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Wayne Mapp

Political Correctness

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School around New Zealand are holding team sports events but are refusing to allow scores to be kept, in case the children are unable to cope with defeat. What kind of lesson do the teachers think they are giving that children can’t think; that games are not about lessons for life? The children are certainly smart enough to keep the scores anyway, as one youngster was overheard telling her father, “There is no score, but we won by three goals.”

This is the kind of political correctness that people are fed up with. It is an ideological attempt to change New Zealand where mediocrity reigns; where people are closeted from achievement. How many New Zealanders asked for this kind of change?

One of the features of political correctness is that it involves zealots capturing public institutions and then using their power to require people to act in a certain way. We, the public, don’t usually get to vote on these things, we simply find out that at school games, it has been decided to no longer keep score.

Well, something can be done. We don’t have to sit there and take it. That’s why Don Brash appointed me to deal with political correctness. Most of us can recognise political correctness when we see it. There is usually, but not always, an element of the farcical present. And often there is an element of political indoctrination. For example, the AIDS Foundation has decided that the only valid text of the Treaty of Waitangi is that of the Maori text. UNITEC decided that campus bus drivers must have an understanding of the Treaty before they can get a job. At least students can talk to the bus driver if they miss a lecture on the Treaty.

It is easy to cite numerous examples of political correctness, ranging from the absurd to the ideological. What was the underlying motivation of Air New Zealand and Qantas having a policy prohibiting men from being seated beside an unaccompanied child? Their view of “risk” stems from the extreme feminist viewpoint: “All men are rapists.”

Over the last few months I have received a huge number of letters and e-mails, citing examples of what various people see as political correctness. A common feature is that they usually involve the actions or practice of a state organisation. People intuitively know we are not just talking about the wide range of ideas in the marketplace. There is invariably some element of state capture by zealots who intend to change how people act or think.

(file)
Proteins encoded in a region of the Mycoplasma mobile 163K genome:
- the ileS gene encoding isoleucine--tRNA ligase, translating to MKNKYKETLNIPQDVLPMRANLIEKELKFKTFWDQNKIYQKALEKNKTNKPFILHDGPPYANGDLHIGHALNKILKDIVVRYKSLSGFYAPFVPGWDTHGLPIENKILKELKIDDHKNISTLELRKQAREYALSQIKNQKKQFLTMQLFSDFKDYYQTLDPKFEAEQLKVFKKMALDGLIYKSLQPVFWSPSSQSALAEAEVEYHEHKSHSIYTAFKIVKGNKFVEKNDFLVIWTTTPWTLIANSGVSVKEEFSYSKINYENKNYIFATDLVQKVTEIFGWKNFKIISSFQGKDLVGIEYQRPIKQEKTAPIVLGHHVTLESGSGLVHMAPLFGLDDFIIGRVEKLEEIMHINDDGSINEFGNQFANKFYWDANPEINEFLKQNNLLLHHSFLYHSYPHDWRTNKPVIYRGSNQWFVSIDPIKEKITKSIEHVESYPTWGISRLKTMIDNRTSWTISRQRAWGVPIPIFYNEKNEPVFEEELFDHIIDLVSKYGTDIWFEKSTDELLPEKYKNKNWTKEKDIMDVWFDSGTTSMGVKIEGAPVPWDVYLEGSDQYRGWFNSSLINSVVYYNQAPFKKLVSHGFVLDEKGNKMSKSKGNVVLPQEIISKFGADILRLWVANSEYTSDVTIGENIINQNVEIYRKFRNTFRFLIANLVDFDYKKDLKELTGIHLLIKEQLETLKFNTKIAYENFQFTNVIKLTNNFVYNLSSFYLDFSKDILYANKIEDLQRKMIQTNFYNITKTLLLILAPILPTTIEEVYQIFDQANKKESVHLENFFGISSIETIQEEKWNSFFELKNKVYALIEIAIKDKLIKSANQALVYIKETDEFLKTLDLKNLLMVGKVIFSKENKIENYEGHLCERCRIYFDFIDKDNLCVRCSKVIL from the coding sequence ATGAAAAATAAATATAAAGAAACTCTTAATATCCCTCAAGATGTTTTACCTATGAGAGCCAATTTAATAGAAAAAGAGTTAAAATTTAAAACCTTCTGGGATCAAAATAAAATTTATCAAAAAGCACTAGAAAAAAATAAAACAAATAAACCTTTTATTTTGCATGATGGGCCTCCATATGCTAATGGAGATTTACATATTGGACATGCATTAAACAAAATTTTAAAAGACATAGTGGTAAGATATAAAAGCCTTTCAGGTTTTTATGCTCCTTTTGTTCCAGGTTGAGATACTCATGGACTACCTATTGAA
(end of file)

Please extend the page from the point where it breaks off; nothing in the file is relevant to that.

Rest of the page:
The education sector has been particularly guilty of political correctness. The PPTA felt so concerned that Georgina Beyer’s bill on Transgender Sexuality had been dropped that they issued a special press release on it. At what point does the PPTA focus on the educational needs of children, rather than the rather esoteric issues of transgender sexuality of students and perhaps teachers.

The business sector has been under constant attack from politically correct bureaucrats. OSH inspectors would sooner spend their time investigating a law office’s torn carpet, rather than focussing on areas of real risk. Transit New Zealand planners will try and direct supermarket owners to predict traffic flows on motorways.

Of course, bureaucrats only work under the guidance of legislation. If governments pass legislation giving bureaucrats wide new powers, as has happened over the last few years, we can hardly be surprised if they use them. It might be said that this is just bureaucratic excess, but one of the features of political correctness is wrapping people up in paper work in the name of protecting them the Nanny State.

However, simply railing against political correctness does not effectively deal with it. What is required is a more systematic approach. First we have to identify what it is; second, why it is harmful; and, third, what to do about it.

It is National’s goal to bring some commonsense back into those parts of government that are particularly vulnerable to the allure of political correctness. It is not my intention that this project become a reactionary attack on Maori, or gay people. Instead, I am going to focus on those areas where the actions of the bureaucracy verge on the ridiculous or unreasonable, or where free speech is threatened.

It is not the role of State institutions to try and direct political viewpoints, but this is exactly what politically correct institutions are guilty of. In some cases exposure will be enough to create change. In others, a change to the law may be required to curb the excessive powers of the bureaucracy.

Dealing to political correctness means people standing up to the state and unrelated bureaucrats.